Mayoral candidate Ed Lee on City College issues

By Valerie Demicheva
The Guardsman

On January 11, 2011 Ed Lee was appointed by the Board of Supervisors to serve out the remainder of former Mayor Gavin Newsom’s term, after he left office to become Lieutenant Governor of California. Lee originally pledged not to run for office at the time of his appointment, but decided later to join the race. 

Lee has worked for the City of San Francisco for 22 years. He has served as an Investigator for the City’s first Whistle Blower’s Ordinance, Human Rights Commission Director, City Purchaser, Director of the Department of Public Works, and City Administrator.

The Guardsman’s Valerie Demicheva recently sat down with  Mr. Lee and questioned him on City College issues: 

Valerie: How can City College help implement your Mid-Career Job Training Program?

Lee: We have a lot of people that are underemployed, and they’re kind of in their mid-careers. We talked to the tech companies and they would like to set up apprenticeship programs with City College to train the skill sets that are needed in the new economy. We want technology and the life sciences to create internship and apprenticeship programs for people to work their way into these very good paying jobs. The first three big ones that want to come in and help us do this are Twitter, Zynga and Salesforce.

Valerie: Why did you approve only $250,000 of the $2.1 million dollars requested by City College in this year’s budget?

Lee: The Board of Supervisors and the mayor have to agree on the amount. What I think the amount may have reflected is we probably didn’t have enough money to spread out. I think if we work out this mid-career program there is a possibility that we can augment the 250k with private dollars because technology companies would like to fund this.  So we can create more money for City College with that idea because our budget is decreasing as well. State contributions will be the same.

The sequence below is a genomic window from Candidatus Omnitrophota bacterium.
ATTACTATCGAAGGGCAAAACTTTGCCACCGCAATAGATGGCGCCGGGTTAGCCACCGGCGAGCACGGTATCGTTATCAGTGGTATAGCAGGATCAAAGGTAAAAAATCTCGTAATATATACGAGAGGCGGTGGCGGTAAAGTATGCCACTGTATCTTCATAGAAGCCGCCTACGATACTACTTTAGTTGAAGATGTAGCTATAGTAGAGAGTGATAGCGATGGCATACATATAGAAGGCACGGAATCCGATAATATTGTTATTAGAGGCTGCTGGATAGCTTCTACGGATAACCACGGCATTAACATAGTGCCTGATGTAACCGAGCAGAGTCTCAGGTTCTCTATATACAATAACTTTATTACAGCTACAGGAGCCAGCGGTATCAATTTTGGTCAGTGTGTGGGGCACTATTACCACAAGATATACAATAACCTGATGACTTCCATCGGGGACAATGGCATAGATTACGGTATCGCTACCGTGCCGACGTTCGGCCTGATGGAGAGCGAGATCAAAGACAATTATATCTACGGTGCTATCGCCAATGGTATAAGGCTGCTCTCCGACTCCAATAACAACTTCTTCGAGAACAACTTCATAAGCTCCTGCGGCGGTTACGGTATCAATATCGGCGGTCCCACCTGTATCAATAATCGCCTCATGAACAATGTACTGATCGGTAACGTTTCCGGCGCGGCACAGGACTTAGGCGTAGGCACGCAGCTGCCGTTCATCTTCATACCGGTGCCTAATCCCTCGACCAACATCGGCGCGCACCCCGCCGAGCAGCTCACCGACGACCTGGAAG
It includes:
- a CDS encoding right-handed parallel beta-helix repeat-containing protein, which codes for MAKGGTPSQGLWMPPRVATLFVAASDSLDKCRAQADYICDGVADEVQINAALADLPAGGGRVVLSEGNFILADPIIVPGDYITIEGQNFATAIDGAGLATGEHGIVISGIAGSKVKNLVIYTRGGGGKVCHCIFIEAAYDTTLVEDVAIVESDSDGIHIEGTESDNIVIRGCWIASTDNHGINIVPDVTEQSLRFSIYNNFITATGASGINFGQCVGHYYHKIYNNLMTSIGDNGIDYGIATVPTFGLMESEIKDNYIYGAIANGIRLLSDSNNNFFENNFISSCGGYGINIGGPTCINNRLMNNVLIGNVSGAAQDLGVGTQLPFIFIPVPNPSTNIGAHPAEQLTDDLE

Valerie: What is the purpose of the City College Select Committee, and who do you envision on the Committee?

Lee: I think that the Select Committee is a good idea and I think that we should hire people who want to grow ideas like linking community college students to new jobs. I think just graduating from City College without direction as to where new jobs will be, will leave people hanging. So similar to high schools students, we need to direct CCSF students to all the new jobs in the Bay Area.  We still have a very strong tourism industry. But I think the Biology, Life Sciences, green tech companies, along with the growing health care industry are the areas we can really be more ready for.

Valerie: What will you do to keep young families in San Francisco?

Lee: I’m a big proponent of building more affordable housing.  We still need more.  We also need that affordable housing to be a little larger than studios.  I think what we’re trying to do in the development and designs of Hunters’ Point, Park Merced, and Treasure Island, is make larger units.  Family oriented units where people can have a sustainable living space.  And we’re going to be pushing for more affordable family housing units just like we did on Broadway. We need to do more of that.

Valerie: How do you plan to help small businesses?

Lee: I’ve unveiled a 17-point program for job creation and economic growth.  Several of the ideas have really been resonating with small businesses. One point is creating a jobs squad. Rather than working in the office and waiting for people to come in and complain, people from the mayor’s office of economic development, work with landlords and residents to see where the vacancies are and try to match up businesses to go into those vacancies and be proactive. Another point, is creating a 5 million dollar small business revolving loan fund.  Right now, many of the people who want to start business and grow larger, if they’re already there, they can’t get the financing.  Banks aren’t lending money to small businesses because they feel it’s too risky.  The $5 million revolving loan fund is to basically have the City support them financially.

Valerie: Why did you decide to run? Was there a seminal moment where you thought I’m really good at this and I need to run?